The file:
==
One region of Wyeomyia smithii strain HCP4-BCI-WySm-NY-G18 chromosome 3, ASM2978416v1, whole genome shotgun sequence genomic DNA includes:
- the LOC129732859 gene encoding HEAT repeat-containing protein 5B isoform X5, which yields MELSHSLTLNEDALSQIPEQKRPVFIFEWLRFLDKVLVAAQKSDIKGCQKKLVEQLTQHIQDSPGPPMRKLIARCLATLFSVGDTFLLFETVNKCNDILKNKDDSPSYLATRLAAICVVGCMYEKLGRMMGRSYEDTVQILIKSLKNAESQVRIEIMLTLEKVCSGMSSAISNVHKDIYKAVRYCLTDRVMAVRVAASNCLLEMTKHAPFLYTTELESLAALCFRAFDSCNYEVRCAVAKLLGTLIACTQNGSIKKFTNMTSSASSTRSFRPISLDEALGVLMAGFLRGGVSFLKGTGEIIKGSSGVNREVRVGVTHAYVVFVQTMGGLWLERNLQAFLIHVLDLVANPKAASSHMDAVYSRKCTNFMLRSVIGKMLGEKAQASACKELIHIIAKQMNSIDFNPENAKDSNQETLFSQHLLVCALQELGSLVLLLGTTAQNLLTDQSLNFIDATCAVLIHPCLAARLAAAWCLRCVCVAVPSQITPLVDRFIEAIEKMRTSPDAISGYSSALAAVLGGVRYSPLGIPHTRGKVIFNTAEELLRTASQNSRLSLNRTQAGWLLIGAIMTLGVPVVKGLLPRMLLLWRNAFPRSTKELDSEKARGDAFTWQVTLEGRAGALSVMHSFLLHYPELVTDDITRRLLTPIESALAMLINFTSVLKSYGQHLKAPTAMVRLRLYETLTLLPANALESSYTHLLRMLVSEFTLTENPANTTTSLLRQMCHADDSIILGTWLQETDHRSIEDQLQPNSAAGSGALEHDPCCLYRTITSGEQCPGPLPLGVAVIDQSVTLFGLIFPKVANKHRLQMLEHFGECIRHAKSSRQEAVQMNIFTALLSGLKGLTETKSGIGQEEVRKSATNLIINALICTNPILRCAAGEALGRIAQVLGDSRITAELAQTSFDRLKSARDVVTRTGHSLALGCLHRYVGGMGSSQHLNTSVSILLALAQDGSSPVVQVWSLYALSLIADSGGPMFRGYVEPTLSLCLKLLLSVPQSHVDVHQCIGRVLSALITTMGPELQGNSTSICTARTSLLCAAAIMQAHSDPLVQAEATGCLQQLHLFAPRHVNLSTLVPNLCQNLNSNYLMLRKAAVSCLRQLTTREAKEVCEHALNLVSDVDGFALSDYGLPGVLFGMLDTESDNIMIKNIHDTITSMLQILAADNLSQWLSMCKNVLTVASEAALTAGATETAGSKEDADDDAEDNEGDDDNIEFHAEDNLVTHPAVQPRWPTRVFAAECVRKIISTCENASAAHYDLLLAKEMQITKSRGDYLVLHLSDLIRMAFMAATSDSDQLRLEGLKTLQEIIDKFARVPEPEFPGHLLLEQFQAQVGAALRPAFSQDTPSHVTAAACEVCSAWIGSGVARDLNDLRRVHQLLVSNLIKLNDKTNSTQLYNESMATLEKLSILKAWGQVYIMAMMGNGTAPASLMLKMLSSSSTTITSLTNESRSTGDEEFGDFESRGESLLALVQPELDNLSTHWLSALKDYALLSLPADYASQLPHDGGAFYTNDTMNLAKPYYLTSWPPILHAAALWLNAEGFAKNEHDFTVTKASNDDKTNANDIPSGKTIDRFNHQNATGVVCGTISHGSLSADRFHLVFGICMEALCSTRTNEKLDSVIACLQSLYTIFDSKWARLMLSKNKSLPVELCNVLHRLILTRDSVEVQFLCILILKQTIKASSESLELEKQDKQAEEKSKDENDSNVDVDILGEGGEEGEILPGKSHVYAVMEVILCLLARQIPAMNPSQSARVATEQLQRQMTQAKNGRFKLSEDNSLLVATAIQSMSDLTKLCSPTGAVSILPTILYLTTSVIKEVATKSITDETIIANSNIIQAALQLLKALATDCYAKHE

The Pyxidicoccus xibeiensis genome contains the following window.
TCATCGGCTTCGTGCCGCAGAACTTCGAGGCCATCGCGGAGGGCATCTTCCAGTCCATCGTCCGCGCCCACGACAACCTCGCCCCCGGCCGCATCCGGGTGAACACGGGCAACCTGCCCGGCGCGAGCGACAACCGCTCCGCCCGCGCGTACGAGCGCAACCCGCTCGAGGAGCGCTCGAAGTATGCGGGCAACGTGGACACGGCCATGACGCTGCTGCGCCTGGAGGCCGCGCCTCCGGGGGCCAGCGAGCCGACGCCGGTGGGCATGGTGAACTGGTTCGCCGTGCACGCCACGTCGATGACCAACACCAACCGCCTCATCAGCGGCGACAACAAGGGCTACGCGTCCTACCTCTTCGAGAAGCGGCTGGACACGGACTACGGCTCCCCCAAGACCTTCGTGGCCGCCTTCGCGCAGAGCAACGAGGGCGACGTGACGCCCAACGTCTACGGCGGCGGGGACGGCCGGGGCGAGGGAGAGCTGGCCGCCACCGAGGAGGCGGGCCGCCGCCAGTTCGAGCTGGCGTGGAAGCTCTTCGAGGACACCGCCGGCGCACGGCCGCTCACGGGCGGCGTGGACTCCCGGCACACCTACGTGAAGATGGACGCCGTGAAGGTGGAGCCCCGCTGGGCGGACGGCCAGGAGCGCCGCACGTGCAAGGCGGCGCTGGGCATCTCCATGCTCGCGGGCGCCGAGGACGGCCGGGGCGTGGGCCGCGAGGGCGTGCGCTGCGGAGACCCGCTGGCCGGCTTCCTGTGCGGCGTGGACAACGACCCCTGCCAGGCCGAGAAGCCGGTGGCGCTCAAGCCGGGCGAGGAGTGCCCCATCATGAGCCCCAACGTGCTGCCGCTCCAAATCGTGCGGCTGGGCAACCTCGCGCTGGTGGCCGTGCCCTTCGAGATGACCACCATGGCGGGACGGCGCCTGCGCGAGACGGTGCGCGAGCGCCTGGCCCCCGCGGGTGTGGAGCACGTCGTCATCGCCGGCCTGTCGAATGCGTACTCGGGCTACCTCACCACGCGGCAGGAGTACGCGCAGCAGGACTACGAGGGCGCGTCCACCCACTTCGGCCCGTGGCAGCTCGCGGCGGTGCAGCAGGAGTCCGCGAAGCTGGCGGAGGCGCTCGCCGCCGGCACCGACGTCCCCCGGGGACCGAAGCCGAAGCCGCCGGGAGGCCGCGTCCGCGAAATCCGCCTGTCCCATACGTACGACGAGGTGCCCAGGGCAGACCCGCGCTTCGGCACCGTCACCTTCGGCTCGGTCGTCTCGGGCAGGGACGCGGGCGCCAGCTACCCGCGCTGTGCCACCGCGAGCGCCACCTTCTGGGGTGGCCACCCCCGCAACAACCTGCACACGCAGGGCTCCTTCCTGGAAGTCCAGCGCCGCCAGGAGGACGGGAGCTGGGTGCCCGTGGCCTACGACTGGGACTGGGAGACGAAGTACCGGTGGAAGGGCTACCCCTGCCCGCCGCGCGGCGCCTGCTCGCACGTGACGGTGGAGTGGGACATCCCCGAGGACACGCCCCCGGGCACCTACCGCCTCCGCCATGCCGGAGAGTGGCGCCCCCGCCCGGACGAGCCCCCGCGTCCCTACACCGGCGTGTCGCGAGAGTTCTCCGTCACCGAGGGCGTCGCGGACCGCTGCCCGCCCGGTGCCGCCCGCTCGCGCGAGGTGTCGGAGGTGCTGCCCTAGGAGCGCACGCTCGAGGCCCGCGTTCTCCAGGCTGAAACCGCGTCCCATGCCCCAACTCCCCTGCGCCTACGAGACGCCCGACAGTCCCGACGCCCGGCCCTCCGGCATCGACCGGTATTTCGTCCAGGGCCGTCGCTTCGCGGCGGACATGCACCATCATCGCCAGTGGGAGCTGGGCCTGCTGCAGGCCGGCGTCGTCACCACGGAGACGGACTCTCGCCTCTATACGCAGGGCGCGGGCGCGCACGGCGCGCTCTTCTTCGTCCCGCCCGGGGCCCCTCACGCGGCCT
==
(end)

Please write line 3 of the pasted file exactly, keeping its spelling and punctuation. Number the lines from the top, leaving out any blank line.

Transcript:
The Pyxidicoccus xibeiensis genome contains the following window.